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The secret economics of Christmas adverts, unwrapped


Tradition, like Leonardo DiCaprio’s girlfriends and parts of downtown Warsaw, is rarely as old as we might prefer. That goes double for Christmas – a Pagan festival, later retooled for God, that became the Western year’s peak of pleasure and indulgence because 19th-century capitalism and civic culture gave it the space to do so.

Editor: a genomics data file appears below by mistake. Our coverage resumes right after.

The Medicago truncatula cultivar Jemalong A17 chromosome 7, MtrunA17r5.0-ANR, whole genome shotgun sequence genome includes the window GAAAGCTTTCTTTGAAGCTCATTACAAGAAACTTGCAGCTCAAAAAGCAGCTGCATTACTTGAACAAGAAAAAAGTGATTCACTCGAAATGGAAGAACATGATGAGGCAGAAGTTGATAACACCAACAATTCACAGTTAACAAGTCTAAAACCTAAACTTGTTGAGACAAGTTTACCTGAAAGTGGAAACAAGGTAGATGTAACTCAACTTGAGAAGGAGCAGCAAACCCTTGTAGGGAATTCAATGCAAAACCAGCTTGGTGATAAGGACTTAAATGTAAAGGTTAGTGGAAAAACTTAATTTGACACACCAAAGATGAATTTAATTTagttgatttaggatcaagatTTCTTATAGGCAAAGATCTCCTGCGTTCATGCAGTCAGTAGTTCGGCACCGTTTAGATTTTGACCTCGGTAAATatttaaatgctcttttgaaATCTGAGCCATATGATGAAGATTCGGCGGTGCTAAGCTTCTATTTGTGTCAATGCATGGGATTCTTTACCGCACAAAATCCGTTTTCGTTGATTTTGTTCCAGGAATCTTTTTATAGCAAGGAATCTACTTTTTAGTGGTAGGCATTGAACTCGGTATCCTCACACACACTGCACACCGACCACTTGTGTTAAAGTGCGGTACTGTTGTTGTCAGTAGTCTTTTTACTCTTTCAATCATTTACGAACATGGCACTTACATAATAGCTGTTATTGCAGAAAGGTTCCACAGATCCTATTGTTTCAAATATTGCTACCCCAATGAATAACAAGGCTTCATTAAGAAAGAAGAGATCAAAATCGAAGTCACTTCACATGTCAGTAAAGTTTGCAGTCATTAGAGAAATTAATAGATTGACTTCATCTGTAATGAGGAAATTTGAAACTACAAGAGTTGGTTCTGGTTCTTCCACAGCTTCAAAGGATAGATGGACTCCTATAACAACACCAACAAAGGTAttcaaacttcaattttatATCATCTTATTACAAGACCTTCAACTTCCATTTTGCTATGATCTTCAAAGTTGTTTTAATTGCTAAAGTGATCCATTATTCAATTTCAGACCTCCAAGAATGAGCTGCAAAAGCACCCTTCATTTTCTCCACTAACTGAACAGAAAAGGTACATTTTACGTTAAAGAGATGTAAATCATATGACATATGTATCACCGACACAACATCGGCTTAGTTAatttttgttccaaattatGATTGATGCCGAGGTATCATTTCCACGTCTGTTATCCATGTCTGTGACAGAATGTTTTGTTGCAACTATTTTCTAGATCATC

Britons pioneered this shift. They promoted Christmas as a universal holiday, and legislated for it in the 1830s. (America followed in 1870.) They invented Christmas cards and crackers, pulled new-year gift-giving rituals forward by a week, popularised forgotten carols, created Scrooge as a punishment for dissenters and let these images and commodities circulate through another of their creations: advertising-driven mass media.

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